Seven Ways Almonds Provide Value for Californians

Posted April 29th, 2015

Seven Ways Almonds Provide Value for CaliforniansIf you’ve been following the media conversation about California’s drought recently, you’ve probably seen discussion about how much water agriculture – and almonds specifically – use. One thing you don’t see as much of, though, is discussion about what value almonds provide in return for that water, which is not more than the amount needed to grow many other crops.

Here are seven good reasons that almonds are worth the water used to grow them:

1.     Almonds actually get good water “mileage per acre,” if you will. Almonds grow on only 12 percent of the state’s irrigated farmland (USDA Census of Agriculture) but use just eight percent of its agricultural water (California Almond Sustainability Program). 

2.      California’s Central Valley is one of the very few places on earth with the perfect Mediterranean climate conditions and soils to grow almonds effectively.  In fact, more than 80 percent of the world’s commercially grown almonds come from California. This creates a comparative advantage for the state, which in turn creates value.

3.      Almond trees contribute to water efficiency by producing two crops in one – the kernel we eat and the hull that is used for livestock feed in place of other feed crops that require water to grow. Even the shells become livestock bedding and sustainable energy from co-generation power plants.

Seven Ways Almonds Provide Value for Californians

4.      Almonds are a nutritional powerhouse.* They’re high in monounsaturated fats, with no cholesterol or sodium, and they are heart healthy.  An ounce contains 6 grams of energizing protein and 4 g of filling fiber, along with 12 vitamins and minerals.  Naturally gluten free and just 160 calories per ounce, almonds can play a role in managing weight and conditions like diabetes.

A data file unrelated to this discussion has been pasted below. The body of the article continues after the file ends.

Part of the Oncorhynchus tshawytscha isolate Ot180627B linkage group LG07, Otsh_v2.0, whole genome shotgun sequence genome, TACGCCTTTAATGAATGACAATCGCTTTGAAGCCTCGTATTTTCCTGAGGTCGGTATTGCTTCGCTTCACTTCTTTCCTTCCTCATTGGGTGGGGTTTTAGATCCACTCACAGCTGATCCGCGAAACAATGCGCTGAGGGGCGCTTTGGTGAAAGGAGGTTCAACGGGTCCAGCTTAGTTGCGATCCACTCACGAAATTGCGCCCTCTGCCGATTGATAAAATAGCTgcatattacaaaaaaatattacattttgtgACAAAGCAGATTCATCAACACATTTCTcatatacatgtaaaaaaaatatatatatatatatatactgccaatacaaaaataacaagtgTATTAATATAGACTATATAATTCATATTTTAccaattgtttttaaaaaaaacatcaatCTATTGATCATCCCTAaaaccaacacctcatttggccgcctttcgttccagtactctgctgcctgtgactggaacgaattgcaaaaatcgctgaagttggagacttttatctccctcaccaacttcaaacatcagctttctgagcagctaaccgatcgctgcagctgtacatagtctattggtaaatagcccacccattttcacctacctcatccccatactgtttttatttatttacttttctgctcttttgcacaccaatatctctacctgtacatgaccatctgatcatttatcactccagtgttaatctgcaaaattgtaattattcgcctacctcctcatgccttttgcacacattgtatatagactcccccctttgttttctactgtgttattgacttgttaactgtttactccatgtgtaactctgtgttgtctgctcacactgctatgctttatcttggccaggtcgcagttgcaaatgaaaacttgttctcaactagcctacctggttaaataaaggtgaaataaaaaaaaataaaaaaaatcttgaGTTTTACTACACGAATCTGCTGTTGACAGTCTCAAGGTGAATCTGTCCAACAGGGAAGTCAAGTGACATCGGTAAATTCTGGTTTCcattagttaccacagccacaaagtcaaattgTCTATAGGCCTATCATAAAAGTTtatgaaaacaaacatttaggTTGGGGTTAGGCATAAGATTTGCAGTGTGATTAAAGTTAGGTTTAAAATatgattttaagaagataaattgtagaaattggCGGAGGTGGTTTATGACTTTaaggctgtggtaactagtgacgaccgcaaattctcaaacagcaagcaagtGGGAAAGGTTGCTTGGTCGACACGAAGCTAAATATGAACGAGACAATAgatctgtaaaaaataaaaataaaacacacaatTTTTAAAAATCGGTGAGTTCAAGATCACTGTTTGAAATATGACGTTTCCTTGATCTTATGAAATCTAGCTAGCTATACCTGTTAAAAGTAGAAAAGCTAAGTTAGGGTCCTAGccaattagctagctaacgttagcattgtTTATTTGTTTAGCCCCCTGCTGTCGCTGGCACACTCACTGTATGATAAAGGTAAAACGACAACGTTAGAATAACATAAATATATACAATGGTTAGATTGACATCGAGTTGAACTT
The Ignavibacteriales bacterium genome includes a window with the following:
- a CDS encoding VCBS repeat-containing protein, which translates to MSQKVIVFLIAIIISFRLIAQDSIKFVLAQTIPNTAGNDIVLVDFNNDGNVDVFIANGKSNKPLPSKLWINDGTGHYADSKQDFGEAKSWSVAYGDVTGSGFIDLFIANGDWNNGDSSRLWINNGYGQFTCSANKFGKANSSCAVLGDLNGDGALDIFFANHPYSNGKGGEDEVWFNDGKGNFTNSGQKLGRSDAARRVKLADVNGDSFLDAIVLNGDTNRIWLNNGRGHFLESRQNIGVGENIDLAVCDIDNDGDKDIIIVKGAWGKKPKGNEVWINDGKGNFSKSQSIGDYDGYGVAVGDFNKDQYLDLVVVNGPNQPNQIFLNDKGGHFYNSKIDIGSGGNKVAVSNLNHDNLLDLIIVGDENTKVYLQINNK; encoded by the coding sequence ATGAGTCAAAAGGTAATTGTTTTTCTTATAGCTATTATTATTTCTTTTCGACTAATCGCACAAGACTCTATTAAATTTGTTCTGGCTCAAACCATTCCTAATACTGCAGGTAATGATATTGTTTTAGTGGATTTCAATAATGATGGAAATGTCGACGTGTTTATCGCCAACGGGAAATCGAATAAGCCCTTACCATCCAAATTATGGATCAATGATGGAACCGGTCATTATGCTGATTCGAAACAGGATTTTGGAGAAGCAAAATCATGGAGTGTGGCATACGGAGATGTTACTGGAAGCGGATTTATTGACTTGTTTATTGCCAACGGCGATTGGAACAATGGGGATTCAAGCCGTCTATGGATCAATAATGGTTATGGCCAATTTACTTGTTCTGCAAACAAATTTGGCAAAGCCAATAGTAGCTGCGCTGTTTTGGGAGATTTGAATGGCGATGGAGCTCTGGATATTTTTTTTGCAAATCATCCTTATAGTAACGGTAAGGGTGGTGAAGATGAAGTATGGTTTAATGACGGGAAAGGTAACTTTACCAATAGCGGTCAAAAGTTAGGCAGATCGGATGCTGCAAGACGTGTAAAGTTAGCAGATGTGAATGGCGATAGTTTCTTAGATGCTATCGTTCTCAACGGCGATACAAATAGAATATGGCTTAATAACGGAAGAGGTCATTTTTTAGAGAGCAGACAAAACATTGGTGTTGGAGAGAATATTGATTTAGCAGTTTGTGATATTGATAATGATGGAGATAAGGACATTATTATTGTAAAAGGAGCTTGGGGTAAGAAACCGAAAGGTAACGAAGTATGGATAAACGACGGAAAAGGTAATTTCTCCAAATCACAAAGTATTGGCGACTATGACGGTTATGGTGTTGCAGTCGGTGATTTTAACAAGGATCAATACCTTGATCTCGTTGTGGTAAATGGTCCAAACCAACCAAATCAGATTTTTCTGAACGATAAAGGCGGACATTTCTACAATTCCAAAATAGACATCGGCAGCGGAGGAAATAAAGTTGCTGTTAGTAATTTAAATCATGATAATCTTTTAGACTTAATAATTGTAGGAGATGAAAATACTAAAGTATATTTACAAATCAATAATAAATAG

5.      California produces almost all the commercially grown almonds in the United States, more than any other tree crop.  Almost none are imported. So when U.S consumers choose almonds, they share a “buy local” vision that directly supports American jobs and the American economy.

6.      Almond trees can play a role in California’s effort to reduce greenhouse gases. The first phase of an ongoing assessment of almond production’s “carbon footprint” by UC-Davis shows that almond production potentially can be carbon neutral or even carbon negative when by-products – like hulls, shells and wood -- are fully utilized for value-added uses such as cattle feed, bedding and energy co-generation, respectively.  A paper by UC-Davis researcher Elias Marvinney also notes that using nut hulls, shells and orchard waste biomass for energy production generates significant greenhouse gas offsets.  Marvinney says that increased biomass co-products used for energy production would give nut orchards “extremely high potential” to act as a net reducer of greenhouse gases. Furthermore, research shows that per acre greenhouse gas emissions from agricultural areas (like almond orchards) are roughly 60 to 70 times less than that produced in urban regions. Conserving agricultural land from residential, commercial, and industrial use offers climate change mitigation benefits.

7.      Almonds directly and positively affect California’s economy at every stage of production. From farming, hulling and shelling, to packaging and trucking, the almond industry as a whole generates 104,000 jobs statewide, according to the University of California Agricultural Issues Center.  For context, that is more people than General Motors employs throughout North America. 

Almond growers and their employees broaden the economic impact of almonds by spending their hard-earned wages in their communities on housing, goods and services for their families, as well as millions in local, state and federal taxes that support important services like schools and public safety.  Importantly, 97,000 of the jobs created by almonds are in the Central Valley, long plagued by high unemployment. In total, the UC study says the almond industry supports $21 billion in gross revenue and contributes $11 billion to California economy.

 

*Scientific evidence suggests but does not prove that eating 1.5 ounces per day of most nuts, such as almonds, as part of a diet low in saturated fat and cholesterol may reduce the risk of heart disease. A one-ounce handful has 13g of unsaturated fat and only 1g of saturated fat.

 

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In the Orchard